The fable of a frog in a deep well opened to Li Cunxin the possibilities of a life beyond the dismal present
In an open and inspiring talk, Li Cunxin, a ballet dancer who went on to write a bestseller on the story of his life, begins by showing the picture of a rundown village in China, saying that is where he came from. “This picture takes me back to conservative Mao’s Communist regime of that time. If I tell you the kind of atmosphere that existed then, you will wonder how a ballet dancer came from there. At the time when I was born, in 1961, roughly 30-40 million people died of starvation. My childhood was full of brainwash about Mao’s political propaganda. On the other hand a strange thing my uneducated father used to tell me, evoking fables that he had heard through generations, passed down verbally. One little fable he liked to repeat to us, particularly during the times when there was no heating in the room... the temperature in our town could drop to anywhere between 15-20 degrees below zero... not enough food to eat... we knew we would go to sleep starving yet again. Through these moments he would tell us these stories. One story stuck with me, became my favourite. Sometimes when I was satisfied with my work or truly thought there was no way forward this simple fable would remind me where I have come from and how creative I would have to be if I want to keep my journey forward.”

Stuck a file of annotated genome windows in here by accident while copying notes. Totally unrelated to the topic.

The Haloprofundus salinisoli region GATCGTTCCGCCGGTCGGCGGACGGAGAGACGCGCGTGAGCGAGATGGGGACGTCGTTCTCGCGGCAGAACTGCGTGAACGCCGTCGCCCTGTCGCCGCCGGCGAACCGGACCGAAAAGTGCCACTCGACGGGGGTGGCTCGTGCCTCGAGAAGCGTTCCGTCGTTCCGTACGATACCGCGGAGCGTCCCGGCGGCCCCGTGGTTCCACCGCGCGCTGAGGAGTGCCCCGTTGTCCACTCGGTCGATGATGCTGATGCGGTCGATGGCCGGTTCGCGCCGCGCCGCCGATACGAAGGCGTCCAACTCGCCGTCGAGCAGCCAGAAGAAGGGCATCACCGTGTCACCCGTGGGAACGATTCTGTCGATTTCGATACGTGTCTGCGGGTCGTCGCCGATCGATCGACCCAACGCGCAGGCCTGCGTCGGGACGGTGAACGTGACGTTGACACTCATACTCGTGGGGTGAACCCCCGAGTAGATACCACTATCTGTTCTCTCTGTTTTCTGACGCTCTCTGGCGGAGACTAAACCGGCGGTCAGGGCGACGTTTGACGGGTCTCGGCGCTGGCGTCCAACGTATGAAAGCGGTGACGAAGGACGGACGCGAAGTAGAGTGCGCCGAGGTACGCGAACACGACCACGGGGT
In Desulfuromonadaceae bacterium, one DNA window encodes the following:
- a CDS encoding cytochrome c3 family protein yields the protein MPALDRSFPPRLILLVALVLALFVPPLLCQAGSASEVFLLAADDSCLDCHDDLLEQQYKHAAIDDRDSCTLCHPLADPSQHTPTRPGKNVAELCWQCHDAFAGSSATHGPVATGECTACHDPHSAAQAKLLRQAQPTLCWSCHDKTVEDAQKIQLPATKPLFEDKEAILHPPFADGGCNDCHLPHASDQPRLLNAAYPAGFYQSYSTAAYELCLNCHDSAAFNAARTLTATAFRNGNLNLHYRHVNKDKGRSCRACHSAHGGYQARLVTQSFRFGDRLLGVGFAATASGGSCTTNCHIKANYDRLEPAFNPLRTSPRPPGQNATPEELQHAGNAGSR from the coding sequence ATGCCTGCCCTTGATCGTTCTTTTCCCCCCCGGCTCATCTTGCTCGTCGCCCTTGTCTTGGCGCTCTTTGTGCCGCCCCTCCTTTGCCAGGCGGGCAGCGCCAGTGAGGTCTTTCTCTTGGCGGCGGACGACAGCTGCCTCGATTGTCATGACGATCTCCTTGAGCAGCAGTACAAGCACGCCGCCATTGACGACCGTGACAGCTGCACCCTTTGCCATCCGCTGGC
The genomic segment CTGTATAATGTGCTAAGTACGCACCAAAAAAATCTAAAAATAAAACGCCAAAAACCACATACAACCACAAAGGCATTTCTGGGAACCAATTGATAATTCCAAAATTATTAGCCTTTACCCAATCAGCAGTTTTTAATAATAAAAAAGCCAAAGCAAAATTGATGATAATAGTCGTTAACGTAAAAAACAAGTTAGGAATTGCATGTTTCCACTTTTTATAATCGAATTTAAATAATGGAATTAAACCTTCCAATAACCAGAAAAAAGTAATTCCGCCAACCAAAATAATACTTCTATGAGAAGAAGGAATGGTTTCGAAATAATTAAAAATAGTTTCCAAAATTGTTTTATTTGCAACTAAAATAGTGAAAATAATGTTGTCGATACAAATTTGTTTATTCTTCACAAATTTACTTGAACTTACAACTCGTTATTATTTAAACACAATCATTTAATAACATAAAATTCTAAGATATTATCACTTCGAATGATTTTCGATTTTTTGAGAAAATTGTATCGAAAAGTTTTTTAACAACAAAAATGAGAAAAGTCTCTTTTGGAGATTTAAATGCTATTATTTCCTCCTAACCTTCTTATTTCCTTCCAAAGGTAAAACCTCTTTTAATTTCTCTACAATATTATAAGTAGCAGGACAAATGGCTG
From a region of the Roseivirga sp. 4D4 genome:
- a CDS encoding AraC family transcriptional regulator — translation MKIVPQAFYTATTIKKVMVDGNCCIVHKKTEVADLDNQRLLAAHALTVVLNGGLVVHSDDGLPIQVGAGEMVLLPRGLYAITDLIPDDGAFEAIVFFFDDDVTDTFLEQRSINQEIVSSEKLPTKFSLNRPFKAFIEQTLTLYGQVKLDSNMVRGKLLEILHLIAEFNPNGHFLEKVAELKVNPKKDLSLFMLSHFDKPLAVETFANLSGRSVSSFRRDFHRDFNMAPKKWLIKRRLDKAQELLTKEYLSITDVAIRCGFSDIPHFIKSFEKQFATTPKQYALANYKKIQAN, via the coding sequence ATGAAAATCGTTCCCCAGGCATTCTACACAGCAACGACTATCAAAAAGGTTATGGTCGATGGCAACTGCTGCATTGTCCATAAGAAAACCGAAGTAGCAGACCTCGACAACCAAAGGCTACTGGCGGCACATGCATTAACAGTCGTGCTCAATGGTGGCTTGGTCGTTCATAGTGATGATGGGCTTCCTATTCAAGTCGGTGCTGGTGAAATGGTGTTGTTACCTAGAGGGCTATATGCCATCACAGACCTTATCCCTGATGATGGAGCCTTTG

Cunxin continues, “A frog which was born in a deep well. The limit was the sky and occasional stars and the moon which he saw, but for the most part he was told life was dark and cold... this dreadful cold and dampness was all life had to offer... until the land from above him told him there was a better world there, a bigger one to enjoy... far more to enjoy, experience and explore. Of course he did not believe that and went to his father and said, ‘Father, please tell me that is not true.’ Only at that moment his father confessed to him that he too had heard of a better and more beautiful world out there and all his life he had tried and tried with utter desperation to get out of the well he had been born into. He told his son there is just no way. Land was too far away for them to ever escape. So he told him to give up hope. The sad fate, the limiting environment they were born into.... this sad story my father told me. Perhaps he and his forefathers had given up hope of ever living in a bigger and more beautiful world. Somehow for me that planted in me the seed of imagination. What if I had the opportunity to get away? What would I do with my life? My dreams ran wild.”
Cunxin goes on to recount how one morning when there was several inches of snow on his way to school and he was ploughing through it in his thick, quilted cotton pants his mother had stitched, this opportunity did come! He was selected to train as a ballet dancer by the Beijing Dance Academy. The selection was preliminary. The second selection, where only 44 students were selected throughout China, was more challenging. Fortunately he succeeded there too, but without a lot of physical pain.
He trained for seven years in the Beijing Academy. His bigger break came when a ballet master from the West identified him and took him abroad. The freedom of America was terribly exciting. “If you have work ethics there is no limit to what you can do here,” says Cunxin. He was on the verge of losing his life when China wanted to take him back, but when he did survive he decided he would make use of every moment and achieve success after success. He did; both as a ballet dancer and author. “The few ingredients that stand out for my success... dream big and trust your instincts... make them a reality. When you fall down, bend and pick up these shattered pieces and carry on as if nothing had happened. Creativity is about breathing it, living it and dreaming it.”
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